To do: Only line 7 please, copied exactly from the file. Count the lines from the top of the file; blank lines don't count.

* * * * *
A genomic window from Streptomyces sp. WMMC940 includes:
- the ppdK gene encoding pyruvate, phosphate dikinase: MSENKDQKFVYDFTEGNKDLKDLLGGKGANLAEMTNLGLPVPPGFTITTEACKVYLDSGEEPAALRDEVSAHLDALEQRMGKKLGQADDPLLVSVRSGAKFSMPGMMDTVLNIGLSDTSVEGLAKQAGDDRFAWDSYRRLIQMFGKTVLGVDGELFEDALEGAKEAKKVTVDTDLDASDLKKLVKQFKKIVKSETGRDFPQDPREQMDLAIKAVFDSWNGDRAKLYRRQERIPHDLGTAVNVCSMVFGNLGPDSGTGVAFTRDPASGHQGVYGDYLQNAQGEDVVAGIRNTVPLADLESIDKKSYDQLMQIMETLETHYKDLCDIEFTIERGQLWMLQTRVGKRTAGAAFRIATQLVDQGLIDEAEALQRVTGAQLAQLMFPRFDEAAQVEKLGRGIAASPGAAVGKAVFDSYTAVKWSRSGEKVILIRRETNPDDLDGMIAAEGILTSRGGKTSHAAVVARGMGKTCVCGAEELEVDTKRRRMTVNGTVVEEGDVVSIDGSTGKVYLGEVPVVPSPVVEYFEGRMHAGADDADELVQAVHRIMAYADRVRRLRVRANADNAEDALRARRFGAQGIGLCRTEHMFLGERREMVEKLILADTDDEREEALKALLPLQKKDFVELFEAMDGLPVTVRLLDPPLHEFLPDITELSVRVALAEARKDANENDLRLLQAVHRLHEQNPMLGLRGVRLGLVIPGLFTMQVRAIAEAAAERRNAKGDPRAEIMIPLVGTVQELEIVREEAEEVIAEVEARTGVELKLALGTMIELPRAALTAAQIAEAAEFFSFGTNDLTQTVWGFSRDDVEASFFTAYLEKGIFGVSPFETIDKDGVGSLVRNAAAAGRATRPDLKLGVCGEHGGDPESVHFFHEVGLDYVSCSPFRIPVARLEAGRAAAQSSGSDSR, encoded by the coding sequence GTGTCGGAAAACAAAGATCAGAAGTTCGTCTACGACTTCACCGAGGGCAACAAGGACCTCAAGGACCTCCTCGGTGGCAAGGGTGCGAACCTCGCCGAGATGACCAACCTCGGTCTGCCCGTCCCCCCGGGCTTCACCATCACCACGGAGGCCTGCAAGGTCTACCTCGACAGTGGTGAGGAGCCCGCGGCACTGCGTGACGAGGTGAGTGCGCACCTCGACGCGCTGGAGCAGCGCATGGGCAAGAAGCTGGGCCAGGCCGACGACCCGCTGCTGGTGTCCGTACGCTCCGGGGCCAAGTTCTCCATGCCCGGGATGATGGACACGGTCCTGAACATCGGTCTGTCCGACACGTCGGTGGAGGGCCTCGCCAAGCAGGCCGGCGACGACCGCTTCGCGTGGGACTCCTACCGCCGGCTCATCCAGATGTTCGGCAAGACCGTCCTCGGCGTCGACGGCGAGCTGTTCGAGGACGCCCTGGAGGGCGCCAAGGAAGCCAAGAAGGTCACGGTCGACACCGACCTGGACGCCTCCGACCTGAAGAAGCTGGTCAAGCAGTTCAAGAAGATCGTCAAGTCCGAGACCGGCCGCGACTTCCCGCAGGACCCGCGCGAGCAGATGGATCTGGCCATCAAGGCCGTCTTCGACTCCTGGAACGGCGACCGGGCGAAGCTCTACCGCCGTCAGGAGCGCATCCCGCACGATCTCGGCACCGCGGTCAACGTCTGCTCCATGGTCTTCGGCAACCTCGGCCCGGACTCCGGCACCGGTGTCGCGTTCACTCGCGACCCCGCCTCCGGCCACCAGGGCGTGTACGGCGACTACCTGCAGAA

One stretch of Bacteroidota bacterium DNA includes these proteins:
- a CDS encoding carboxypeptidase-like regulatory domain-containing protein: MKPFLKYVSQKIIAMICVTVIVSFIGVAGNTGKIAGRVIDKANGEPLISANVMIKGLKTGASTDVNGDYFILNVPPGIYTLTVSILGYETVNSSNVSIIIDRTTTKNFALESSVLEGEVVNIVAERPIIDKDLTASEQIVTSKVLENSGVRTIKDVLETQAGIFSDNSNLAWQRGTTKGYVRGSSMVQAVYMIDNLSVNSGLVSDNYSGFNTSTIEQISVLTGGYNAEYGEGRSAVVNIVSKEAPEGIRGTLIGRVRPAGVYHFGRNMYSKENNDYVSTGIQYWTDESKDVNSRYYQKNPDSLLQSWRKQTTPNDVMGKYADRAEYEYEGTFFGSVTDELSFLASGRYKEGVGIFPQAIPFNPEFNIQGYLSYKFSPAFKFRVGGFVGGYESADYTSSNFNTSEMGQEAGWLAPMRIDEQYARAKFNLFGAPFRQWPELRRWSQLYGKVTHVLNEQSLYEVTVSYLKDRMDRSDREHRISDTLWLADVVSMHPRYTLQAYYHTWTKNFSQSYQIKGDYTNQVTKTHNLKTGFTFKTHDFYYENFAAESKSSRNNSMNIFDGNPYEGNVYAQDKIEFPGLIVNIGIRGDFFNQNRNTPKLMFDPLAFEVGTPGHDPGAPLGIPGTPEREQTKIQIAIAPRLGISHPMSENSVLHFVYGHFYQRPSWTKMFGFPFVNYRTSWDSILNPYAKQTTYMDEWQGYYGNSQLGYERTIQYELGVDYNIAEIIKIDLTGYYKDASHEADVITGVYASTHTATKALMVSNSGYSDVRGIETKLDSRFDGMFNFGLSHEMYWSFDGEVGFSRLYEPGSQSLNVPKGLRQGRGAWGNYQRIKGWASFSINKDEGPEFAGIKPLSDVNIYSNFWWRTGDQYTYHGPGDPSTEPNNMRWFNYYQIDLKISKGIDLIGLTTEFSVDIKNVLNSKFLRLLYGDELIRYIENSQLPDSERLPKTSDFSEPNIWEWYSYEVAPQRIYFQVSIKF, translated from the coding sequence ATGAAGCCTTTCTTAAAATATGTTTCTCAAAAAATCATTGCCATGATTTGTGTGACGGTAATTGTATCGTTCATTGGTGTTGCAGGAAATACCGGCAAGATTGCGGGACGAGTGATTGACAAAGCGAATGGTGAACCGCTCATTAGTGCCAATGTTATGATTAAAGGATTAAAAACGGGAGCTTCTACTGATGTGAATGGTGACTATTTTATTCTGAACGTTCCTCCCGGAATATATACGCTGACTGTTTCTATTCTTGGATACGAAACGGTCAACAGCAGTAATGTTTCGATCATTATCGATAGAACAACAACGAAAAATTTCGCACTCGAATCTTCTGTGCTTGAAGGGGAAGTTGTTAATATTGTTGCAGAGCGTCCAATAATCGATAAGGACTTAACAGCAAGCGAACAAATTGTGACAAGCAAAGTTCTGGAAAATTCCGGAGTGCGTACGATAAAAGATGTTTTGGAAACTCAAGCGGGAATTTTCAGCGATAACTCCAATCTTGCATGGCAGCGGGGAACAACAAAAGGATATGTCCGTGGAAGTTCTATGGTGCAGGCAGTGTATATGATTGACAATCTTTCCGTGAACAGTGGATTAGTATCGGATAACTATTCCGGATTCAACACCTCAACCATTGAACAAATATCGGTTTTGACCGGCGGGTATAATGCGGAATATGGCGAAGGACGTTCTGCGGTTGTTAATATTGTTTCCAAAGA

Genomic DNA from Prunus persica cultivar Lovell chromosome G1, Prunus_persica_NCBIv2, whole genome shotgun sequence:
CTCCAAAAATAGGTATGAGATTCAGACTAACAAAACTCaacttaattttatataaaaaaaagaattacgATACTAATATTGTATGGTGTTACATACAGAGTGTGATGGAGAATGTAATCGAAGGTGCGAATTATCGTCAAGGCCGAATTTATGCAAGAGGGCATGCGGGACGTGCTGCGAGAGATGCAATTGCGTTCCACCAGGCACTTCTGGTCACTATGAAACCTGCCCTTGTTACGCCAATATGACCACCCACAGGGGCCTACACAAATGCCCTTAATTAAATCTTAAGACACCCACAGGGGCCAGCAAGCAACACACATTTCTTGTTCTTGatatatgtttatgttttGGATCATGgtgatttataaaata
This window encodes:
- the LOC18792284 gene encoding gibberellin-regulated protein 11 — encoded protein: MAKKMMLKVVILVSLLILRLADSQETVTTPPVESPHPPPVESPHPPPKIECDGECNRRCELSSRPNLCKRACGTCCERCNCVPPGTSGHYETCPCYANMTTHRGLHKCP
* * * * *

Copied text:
This window encodes: